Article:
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  1. My coverage of a building collapse

    Early on the morning of October 21, 2012, a portion of the clubhouse of a local apartment complex collapsed. Upwards of 100 partygoers were packed in a penthouse apartment in the second story clubhouse when the floor caved in. Miraculously, there were no life-threatening injuries, but 55 people were injured (initial estimate was 30-35) and 12 of them were transported by ambulance to local hospitals. I covered the event for the local paper. Because the images have been licensed I can't post them ...
  2. Before and After Pics!

    I always enjoy looking at other photographers' before and after images. As you can tell from my images, I am a huge believer in post processing. I love spending hours processing a single image in Photoshop. Here are a few randomly picked shots:

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  3. Avoiding Protruding Elements in Your Portraits

    Taking a few moments to consider your composition can make a huge difference in your images - this is especially true of portrait photography. One of the most common mistakes new photographers make is failing to account for protruding elements; that is, background elements that seemingly extend from a person's head or body. Examples include whole trees, tree limbs, poles, sailboat masts, etc. Simply side stepping or moving up or down can eliminate distracting objects and keep the focus on your clients. ...
    Tags: portrait, wedding
    Portrait , Wedding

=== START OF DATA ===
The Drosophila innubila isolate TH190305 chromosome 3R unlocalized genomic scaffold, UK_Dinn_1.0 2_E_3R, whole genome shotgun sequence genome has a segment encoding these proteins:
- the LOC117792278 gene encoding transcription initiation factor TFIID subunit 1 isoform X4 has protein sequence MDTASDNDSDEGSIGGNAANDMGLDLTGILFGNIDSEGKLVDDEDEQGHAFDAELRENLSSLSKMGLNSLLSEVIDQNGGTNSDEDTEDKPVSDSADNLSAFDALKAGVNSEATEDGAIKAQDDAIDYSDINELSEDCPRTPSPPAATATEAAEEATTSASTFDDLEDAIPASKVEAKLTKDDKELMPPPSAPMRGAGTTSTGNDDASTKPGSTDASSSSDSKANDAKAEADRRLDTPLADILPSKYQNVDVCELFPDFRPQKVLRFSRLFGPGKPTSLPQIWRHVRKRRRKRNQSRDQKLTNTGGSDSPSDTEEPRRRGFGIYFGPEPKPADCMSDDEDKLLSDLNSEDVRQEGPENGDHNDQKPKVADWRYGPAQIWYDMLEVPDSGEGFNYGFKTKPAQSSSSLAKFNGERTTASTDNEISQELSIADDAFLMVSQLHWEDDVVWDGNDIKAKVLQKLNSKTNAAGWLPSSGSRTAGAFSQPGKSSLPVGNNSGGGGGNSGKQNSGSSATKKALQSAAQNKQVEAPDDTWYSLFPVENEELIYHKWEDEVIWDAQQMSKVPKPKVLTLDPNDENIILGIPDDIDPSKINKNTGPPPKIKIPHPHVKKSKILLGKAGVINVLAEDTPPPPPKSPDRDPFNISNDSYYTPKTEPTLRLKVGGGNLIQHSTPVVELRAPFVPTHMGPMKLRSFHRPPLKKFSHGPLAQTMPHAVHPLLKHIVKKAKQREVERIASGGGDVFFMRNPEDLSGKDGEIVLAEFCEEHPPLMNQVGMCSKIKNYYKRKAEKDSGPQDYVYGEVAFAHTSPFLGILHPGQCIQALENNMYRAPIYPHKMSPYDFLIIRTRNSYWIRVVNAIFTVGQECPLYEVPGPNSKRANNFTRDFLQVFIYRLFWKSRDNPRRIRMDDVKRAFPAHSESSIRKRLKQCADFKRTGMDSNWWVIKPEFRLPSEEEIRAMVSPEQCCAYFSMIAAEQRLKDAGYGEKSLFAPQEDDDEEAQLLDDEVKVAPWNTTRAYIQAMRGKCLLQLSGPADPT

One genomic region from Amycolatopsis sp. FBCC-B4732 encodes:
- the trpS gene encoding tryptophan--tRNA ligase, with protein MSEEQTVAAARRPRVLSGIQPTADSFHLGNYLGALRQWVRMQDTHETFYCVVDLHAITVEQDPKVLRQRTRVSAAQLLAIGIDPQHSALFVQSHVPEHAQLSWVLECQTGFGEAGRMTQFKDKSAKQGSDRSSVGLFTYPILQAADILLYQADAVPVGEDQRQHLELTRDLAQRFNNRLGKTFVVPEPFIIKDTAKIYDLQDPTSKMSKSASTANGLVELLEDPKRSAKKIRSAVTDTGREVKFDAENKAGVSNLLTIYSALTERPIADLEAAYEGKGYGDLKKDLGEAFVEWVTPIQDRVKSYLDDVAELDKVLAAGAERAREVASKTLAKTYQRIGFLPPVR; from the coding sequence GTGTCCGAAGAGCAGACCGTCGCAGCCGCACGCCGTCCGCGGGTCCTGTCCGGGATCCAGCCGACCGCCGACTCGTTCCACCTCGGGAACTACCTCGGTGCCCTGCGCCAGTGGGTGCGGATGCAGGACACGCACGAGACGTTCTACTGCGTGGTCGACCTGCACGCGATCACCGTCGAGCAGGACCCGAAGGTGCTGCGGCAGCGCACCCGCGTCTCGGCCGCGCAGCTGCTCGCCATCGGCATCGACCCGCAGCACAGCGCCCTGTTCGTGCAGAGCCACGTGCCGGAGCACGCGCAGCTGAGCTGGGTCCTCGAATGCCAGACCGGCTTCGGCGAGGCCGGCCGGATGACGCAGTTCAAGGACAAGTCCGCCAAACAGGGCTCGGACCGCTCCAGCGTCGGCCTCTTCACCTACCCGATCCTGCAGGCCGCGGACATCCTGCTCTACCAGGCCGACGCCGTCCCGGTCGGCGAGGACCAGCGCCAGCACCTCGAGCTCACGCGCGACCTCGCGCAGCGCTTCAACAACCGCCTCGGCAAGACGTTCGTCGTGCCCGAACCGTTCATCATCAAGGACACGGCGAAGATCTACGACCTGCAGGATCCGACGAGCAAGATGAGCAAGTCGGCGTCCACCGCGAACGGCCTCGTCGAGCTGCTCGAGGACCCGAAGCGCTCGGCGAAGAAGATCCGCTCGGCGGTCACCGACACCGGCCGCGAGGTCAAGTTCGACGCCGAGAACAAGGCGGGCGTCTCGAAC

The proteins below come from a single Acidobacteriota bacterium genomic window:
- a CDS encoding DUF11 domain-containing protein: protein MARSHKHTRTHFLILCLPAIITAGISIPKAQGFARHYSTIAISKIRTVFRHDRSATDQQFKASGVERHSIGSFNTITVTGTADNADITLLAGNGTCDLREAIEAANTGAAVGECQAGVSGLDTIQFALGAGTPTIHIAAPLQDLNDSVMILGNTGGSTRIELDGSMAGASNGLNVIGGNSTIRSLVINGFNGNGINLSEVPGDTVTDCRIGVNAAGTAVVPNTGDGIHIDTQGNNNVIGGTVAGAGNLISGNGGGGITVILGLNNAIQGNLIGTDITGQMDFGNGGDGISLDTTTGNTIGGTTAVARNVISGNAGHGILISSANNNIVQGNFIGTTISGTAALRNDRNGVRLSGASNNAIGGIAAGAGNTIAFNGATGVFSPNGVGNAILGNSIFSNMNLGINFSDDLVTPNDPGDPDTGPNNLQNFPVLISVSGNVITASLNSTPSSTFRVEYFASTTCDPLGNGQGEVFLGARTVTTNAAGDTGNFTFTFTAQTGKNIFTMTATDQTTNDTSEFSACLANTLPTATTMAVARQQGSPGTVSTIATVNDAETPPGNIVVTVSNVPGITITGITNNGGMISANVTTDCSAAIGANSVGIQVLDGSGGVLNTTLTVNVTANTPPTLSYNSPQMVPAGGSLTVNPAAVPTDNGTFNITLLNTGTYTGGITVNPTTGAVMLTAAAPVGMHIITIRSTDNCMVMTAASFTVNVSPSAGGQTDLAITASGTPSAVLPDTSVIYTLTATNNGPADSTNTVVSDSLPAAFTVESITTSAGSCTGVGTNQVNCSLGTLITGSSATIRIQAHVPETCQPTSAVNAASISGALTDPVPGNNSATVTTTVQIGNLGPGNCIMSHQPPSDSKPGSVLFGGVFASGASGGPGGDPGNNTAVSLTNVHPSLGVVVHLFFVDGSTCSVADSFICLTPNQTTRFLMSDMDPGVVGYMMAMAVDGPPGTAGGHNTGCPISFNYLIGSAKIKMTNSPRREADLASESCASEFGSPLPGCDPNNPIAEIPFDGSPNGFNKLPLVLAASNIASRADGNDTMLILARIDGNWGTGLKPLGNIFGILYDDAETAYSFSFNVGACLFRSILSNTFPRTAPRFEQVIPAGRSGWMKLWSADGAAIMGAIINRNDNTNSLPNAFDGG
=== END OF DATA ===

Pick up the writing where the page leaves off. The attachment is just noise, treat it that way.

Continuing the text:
4. Using Textures in Wedding Photography

    The use of photographic textures in wedding photography is becoming more and more popular. Adding a texture to a few of your event photos can turn ordinary shots into unique works of art for your clients. Let me show you how you can do this in just a few short minutes.

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    Start out by selecting a photograph that you think might look good with the addition of a texture. In this shot below, I decided to emphasize the dark nature of the sky that day.
  5. Developing a Wedding Timeline with Your Bride and Groom

    Paxton Portraits Wedding Photography : Marysville, Washington

    I typically meet with my wedding clients twice before the actual wedding day. The first meeting is usually 6-12 months before the wedding. We chat about style and generally get to know each other during the first meeting. Sometimes I coordinate the first meeting with an engagement session. The first meeting is a great ice breaker and kicks off the relationship between the photographer and bride/groom.

    It's not ...
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